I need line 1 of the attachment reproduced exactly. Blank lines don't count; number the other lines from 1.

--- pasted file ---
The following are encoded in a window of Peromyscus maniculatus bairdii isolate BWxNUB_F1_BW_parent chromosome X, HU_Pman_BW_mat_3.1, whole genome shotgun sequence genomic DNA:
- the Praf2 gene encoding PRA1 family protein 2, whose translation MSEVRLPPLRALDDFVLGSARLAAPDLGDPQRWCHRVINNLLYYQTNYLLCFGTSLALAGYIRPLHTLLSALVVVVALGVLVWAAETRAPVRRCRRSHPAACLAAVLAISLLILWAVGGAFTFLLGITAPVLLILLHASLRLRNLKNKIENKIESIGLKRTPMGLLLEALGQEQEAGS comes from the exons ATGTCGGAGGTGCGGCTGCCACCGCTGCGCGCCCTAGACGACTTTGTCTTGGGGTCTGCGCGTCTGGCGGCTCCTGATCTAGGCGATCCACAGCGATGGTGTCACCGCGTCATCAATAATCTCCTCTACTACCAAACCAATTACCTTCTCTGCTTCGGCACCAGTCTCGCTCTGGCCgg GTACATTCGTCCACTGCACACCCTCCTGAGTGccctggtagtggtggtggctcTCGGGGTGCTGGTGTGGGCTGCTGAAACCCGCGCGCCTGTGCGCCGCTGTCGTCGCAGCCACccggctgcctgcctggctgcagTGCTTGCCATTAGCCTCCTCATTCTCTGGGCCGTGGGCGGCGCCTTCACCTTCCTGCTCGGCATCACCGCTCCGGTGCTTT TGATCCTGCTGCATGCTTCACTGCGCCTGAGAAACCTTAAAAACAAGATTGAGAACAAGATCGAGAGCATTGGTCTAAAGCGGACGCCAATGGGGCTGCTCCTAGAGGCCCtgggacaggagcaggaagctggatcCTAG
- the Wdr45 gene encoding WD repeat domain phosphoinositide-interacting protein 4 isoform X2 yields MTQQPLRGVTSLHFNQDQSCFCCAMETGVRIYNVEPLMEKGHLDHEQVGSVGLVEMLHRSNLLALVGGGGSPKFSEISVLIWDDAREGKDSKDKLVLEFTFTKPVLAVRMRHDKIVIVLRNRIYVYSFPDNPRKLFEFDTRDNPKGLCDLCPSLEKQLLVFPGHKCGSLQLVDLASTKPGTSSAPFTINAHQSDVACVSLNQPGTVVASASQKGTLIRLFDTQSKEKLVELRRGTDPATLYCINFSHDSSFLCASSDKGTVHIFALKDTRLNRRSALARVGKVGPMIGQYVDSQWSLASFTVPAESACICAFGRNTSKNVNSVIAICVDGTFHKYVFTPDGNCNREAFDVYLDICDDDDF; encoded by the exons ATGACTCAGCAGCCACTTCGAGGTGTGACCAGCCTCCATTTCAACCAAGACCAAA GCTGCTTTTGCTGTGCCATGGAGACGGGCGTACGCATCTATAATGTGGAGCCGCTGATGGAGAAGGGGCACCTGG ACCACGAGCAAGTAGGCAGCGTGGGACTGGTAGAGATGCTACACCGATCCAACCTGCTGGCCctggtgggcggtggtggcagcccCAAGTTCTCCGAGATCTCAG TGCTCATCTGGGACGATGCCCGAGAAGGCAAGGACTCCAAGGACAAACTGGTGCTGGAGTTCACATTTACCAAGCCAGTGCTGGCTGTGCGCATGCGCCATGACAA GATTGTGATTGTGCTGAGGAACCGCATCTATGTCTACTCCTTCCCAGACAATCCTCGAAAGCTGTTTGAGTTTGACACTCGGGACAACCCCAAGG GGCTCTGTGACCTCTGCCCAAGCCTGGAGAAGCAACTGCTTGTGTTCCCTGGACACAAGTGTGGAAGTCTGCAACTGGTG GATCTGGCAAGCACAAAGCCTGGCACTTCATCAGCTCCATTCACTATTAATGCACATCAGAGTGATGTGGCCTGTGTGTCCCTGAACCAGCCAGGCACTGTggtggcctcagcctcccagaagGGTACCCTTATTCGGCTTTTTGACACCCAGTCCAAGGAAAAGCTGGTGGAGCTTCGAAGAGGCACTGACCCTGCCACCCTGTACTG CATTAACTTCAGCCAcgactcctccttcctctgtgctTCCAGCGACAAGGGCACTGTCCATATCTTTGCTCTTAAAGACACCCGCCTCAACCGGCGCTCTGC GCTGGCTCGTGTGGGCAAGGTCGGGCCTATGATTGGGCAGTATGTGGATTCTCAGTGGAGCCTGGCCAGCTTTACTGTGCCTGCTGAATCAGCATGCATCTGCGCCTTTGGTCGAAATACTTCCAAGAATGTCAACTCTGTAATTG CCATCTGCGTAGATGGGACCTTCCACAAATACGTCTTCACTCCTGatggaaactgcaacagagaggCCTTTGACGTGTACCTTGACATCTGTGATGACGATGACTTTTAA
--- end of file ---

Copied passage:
The following are encoded in a window of Peromyscus maniculatus bairdii isolate BWxNUB_F1_BW_parent chromosome X, HU_Pman_BW_mat_3.1, whole genome shotgun sequence genomic DNA: